St. Francis de Sales teaches us to be faithful in small things, to have a just and reasonable mind, and to regulate our desires.
Faithfulness in small things
St. Francis wrote, “Great occasions for serving God come seldom, but little ones surround us daily; and our Lord Himself has told us that ‘he that is faithful in that which is least is faithful also in much.’ If you do all in God’s name, all you do will be well done, whether you eat, drink or sleep, whether you amuse yourself or turn the spit, so long as you do all wisely, you will gain greatly as in God’s sight, doing all because He would have you do it.”
The Bishop of Belley wrote regarding St. Francis, “He surely practiced what he preached, for he was the most faithful man I ever knew. Not only was he very precise and reverent in every ceremony no matter how small— at the altar, in choir or in public office— but also in his private devotions. It was the same in his social habits; he never omitted anything.”
Just and reasonable
St. Francis wrote, “Reason is the special characteristic of man, and yet it is a rare thing to find really reasonable men….We find fault with our neighbor very readily for a small matter, while we pass over great things in ourselves. We strive to sell dear and buy cheap. We are eager to deal out strict justice to others, but to obtain indulgence for ourselves. We expect a good construction to be put on all we say, but we are sensitive and critical as to our neighbor’s words…… If some inferior is unacceptable to us, or we have once caught him in error, he is sure to be wrong in our eyes whatever he may do, and we are for ever thwarting, or looking coldly on him, while, on the other hand, some one who happens to please us is sure to be right.”
The saint advises us to put ourselves into our neighbor’s place, and to put our neighbor in our place. He wrote, “Sell as you would buy, and buy as you would sell, and your buying and selling will alike be honest.”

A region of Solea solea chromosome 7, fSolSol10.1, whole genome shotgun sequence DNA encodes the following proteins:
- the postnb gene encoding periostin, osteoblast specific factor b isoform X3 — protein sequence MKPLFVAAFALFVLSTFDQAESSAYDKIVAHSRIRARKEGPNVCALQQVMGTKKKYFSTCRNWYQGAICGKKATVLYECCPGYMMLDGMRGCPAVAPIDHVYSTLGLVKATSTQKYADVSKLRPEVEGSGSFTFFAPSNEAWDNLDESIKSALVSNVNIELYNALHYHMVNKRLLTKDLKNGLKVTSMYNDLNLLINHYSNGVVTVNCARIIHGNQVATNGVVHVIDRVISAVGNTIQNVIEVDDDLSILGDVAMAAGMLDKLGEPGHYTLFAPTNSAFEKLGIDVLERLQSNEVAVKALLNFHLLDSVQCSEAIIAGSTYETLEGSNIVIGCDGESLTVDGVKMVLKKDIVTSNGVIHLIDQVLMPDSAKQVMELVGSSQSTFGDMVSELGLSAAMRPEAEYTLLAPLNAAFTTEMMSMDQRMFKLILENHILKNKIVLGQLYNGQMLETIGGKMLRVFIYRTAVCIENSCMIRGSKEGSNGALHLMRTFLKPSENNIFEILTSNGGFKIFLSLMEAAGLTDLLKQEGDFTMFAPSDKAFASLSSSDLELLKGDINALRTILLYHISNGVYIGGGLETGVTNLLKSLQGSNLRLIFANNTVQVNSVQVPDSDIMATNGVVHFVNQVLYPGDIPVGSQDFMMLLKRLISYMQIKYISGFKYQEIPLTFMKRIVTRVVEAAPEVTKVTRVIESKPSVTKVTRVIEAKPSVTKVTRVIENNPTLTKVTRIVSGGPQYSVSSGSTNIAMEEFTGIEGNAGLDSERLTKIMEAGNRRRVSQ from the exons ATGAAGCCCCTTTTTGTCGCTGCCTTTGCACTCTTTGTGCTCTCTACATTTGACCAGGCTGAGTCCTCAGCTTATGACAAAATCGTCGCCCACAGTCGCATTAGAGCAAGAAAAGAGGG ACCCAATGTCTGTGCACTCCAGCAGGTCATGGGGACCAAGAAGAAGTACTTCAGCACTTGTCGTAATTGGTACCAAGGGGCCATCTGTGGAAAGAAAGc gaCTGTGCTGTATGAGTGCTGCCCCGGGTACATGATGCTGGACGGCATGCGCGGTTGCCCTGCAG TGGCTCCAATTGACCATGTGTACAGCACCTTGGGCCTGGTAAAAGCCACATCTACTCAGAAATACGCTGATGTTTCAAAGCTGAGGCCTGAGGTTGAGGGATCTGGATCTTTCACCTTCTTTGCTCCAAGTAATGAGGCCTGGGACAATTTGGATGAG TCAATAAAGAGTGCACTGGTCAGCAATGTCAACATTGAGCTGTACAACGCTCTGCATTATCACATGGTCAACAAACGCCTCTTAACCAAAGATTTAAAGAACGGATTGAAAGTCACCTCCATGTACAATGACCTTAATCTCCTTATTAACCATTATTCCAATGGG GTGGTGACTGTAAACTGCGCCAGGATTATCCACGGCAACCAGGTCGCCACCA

St. Francis reminds us to avoid evil desires and urges us not to desire things which are dangerous to the soul. The saint also warns us not to indulge in longings after events which as yet are far distant, for they only distract and weary the heart.
He wrote, “If a young man gives way to overweening longings for an employment he cannot obtain yet a while, what good will it do him? If a married woman sets her heart on becoming a religious, or if I crave to buy my neighbor’s estate, he not being willing to sell it, is it not mere waste of time? If, when sick, I am restlessly anxious to preach or celebrate, to visit other sick people, or generally to do work befitting the strong, is it not an unprofitable desire, inasmuch as I have no power to fulfill it? And meanwhile these useless wishes take the place of such as I ought to have,– namely, to be patient, resigned, self-denying, obedient, gentle under suffering,–which are what God requires of me under the circumstances….. I can never think it well for one whose vocation is clear to waste time in wishing for some different manner of life than that which is adapted to his duty, or practices unsuitable to his present position–it is mere idling, and will make him slack in his needful work.“
May we all have the ardent desire to serve God faithfully in the ordinariness of our daily duties.